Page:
One thousand and thirty-seven households, distributed throughout Great Britain in accordance with national socio-economic groupings, were surveyed by telephone with respect to the prevalence of chronic pain. One hundred and ninety-two households contained one or more persons in chronic pain; out of a total household population of 2942, 208 adults (7 per cent) were in pain. Although the mean age of chronic pain sufferers was 44, 51 per cent of them were over the age of 54; however, 56 per cent were between 25 and 65. There were important geographical variations, with the proportion of pain sufferers in southern England being only a little over half of that pertaining in other regions. 'Arthritis/rheumatism' was by far the commonest cause cited for chronic pain; and the back, followed by the lower limb, the commonest locations. Seventy per cent of subjects stated that they were taking 'painkillers'; yet they were still in pain. Sixty-three per cent of subjects experienced pain on each of the 7 days preceding the survey. Fifty-five per cent stated that they were unable to lead a normal life because of pain; the majority of these were over 45 years of age. The health, social and economic consequences of these findings are briefly discussed.
Article
The authors conducted a mail survey that examined foot problems, rates of utilization of foot-health services, and the perception of foot problems as medical conditions in a sample of people aged 65 years and older who lived independently. Although 71% of the 128 respondents reported suffering from foot problems, only 39% had consulted medical personnel about their feet, and only 26% identified their foot pathologies as medical conditions. More female than male respondents experienced foot problems and had visited medical personnel about their feet. Increased education of older individuals about their foot-care requirements, as well as increased access to pediatric medical services, is recommended.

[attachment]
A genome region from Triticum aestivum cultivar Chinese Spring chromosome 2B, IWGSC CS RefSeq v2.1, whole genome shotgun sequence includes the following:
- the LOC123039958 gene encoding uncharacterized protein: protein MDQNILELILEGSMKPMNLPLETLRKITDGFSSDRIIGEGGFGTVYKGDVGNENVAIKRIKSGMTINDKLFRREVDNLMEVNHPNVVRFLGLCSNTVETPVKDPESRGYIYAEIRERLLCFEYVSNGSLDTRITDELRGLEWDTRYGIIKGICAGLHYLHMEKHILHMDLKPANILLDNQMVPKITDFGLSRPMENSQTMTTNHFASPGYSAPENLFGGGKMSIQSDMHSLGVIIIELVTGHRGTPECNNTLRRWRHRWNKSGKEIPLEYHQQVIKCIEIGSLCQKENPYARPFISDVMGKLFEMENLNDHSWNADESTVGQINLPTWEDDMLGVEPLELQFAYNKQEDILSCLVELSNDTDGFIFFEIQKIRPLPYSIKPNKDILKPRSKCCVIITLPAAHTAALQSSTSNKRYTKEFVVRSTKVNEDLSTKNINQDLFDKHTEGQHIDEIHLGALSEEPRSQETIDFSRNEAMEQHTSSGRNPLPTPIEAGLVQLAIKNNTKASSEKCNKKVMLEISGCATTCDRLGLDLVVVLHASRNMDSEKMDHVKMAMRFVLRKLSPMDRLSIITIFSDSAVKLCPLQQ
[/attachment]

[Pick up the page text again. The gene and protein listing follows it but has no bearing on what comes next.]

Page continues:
Article
Information on the prevalence of pain in the general population has relevance for the allocation of health services and for understanding of chronic pain.In 1986 a sample of 1498 adults were interviewed using the Diagnostic Interview Schedule. Questions on pain were taken from the somatisation section of the interview schedule. These responses were used to determine the lifetime prevalence of pain in the urban population of New Zealand.The majority of subjects reported more than one life disrupting experience of pain. Pain was most common in the joints, back, head and abdomen. Women reported more pain than men. In general the prevalence of pain increased with age, however this was not true for headaches and abdominal pain. Most subjects related their pain symptoms to a physical cause.
Article
In a postal survey, we asked 1009 randomly chosen individuals, age 18–84, about their pain problems. The pain prevalence depended on what types of questions were asked. Any pain or discomfort, including even a problem of short duration, was reported by 66% of those questioned. Forty percent reported ‘obvious pain’ (pain which affected them ‘to quite a high degree’ or more and was ‘like being stiff after exercise’ or worse) lasting more than 6 months. Pain problems of more than 6 months duration were reported far more often than short-lasting problems. Continuous or nearly continuous pain problems were reported as frequently as problems recurring regularly or irregularly. Pains in the neck, shoulders, arms, lower back and legs were most frequent. The prevalence of ‘obvious pain’ in these localizations was 15–20%. Pain was reported most frequently in the age group 45–64, where the prevalence of ‘obvious pain’ was 50% among males as well as females. Over 65 years of age the prevalence was less.
Article